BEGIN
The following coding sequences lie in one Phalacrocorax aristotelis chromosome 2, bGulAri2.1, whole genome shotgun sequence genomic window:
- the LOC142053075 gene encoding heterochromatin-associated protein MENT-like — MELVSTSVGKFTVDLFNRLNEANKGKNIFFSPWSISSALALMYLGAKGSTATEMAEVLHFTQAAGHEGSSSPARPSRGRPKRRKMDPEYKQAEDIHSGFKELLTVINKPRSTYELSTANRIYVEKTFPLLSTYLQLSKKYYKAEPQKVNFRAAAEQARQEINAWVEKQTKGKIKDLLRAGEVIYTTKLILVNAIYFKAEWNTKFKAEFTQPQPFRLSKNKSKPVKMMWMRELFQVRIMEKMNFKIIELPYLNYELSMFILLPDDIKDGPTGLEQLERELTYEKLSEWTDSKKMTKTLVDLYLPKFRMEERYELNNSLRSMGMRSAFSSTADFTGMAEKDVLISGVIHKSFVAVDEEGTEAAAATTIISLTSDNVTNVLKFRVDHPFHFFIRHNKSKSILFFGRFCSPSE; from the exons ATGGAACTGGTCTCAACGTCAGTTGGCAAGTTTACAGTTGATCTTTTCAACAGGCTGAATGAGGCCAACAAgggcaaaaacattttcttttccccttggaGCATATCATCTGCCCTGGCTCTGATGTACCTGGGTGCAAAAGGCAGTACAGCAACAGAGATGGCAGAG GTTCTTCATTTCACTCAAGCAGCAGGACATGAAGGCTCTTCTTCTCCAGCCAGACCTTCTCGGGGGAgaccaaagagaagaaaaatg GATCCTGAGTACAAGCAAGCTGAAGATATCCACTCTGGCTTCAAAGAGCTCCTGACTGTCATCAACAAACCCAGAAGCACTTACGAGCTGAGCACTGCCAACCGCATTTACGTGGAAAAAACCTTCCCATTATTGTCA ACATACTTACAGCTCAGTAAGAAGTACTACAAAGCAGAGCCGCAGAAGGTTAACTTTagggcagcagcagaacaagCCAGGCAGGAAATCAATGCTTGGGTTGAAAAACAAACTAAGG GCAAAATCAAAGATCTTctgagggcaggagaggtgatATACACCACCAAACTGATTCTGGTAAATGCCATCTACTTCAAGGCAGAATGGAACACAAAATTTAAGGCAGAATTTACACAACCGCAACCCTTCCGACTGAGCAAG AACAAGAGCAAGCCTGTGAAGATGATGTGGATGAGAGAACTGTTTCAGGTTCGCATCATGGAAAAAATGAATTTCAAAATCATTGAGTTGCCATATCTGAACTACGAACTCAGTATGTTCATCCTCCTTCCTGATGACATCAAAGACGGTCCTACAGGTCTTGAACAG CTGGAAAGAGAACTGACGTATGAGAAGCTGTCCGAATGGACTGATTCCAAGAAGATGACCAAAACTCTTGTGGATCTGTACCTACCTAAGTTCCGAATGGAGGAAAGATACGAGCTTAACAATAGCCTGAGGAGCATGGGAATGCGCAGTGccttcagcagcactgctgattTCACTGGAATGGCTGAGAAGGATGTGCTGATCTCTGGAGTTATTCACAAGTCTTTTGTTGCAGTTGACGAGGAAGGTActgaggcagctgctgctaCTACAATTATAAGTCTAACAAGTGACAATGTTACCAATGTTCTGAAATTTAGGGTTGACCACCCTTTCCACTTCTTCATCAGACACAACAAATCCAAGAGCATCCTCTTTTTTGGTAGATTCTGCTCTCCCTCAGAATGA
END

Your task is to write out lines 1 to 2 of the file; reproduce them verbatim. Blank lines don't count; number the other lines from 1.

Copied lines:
The following coding sequences lie in one Phalacrocorax aristotelis chromosome 2, bGulAri2.1, whole genome shotgun sequence genomic window:
- the LOC142053075 gene encoding heterochromatin-associated protein MENT-like — MELVSTSVGKFTVDLFNRLNEANKGKNIFFSPWSISSALALMYLGAKGSTATEMAEVLHFTQAAGHEGSSSPARPSRGRPKRRKMDPEYKQAEDIHSGFKELLTVINKPRSTYELSTANRIYVEKTFPLLSTYLQLSKKYYKAEPQKVNFRAAAEQARQEINAWVEKQTKGKIKDLLRAGEVIYTTKLILVNAIYFKAEWNTKFKAEFTQPQPFRLSKNKSKPVKMMWMRELFQVRIMEKMNFKIIELPYLNYELSMFILLPDDIKDGPTGLEQLERELTYEKLSEWTDSKKMTKTLVDLYLPKFRMEERYELNNSLRSMGMRSAFSSTADFTGMAEKDVLISGVIHKSFVAVDEEGTEAAAATTIISLTSDNVTNVLKFRVDHPFHFFIRHNKSKSILFFGRFCSPSE; from the exons ATGGAACTGGTCTCAACGTCAGTTGGCAAGTTTACAGTTGATCTTTTCAACAGGCTGAATGAGGCCAACAAgggcaaaaacattttcttttccccttggaGCATATCATCTGCCCTGGCTCTGATGTACCTGGGTGCAAAAGGCAGTACAGCAACAGAGATGGCAGAG GTTCTTCATTTCACTCAAGCAGCAGGACATGAAGGCTCTTCTTCTCCAGCCAGACCTTCTCGGGGGAgaccaaagagaagaaaaatg GATCCTGAGTACAAGCAAGCTGAAGATATCCACTCTGGCTTCAAAGAGCTCCTGACTGTCATCAACAAACCCAGAAGCACTTACGAGCTGAGCACTGCCAACCGCATTTACGTGGAAAAAACCTTCCCATTATTGTCA ACATACTTACAGCTCAGTAAGAAGTACTACAAAGCAGAGCCGCAGAAGGTTAACTTTagggcagcagcagaacaagCCAGGCAGGAAATCAATGCTTGGGTTGAAAAACAAACTAAGG GCAAAATCAAAGATCTTctgagggcaggagaggtgatATACACCACCAAACTGATTCTGGTAAATGCCATCTACTTCAAGGCAGAATGGAACACAAAATTTAAGGCAGAATTTACACAACCGCAACCCTTCCGACTGAGCAAG AACAAGAGCAAGCCTGTGAAGATGATGTGGATGAGAGAACTGTTTCAGGTTCGCATCATGGAAAAAATGAATTTCAAAATCATTGAGTTGCCATATCTGAACTACGAACTCAGTATGTTCATCCTCCTTCCTGATGACATCAAAGACGGTCCTACAGGTCTTGAACAG CTGGAAAGAGAACTGACGTATGAGAAGCTGTCCGAATGGACTGATTCCAAGAAGATGACCAAAACTCTTGTGGATCTGTACCTACCTAAGTTCCGAATGGAGGAAAGATACGAGCTTAACAATAGCCTGAGGAGCATGGGAATGCGCAGTGccttcagcagcactgctgattTCACTGGAATGGCTGAGAAGGATGTGCTGATCTCTGGAGTTATTCACAAGTCTTTTGTTGCAGTTGACGAGGAAGGTActgaggcagctgctgctaCTACAATTATAAGTCTAACAAGTGACAATGTTACCAATGTTCTGAAATTTAGGGTTGACCACCCTTTCCACTTCTTCATCAGACACAACAAATCCAAGAGCATCCTCTTTTTTGGTAGATTCTGCTCTCCCTCAGAATGA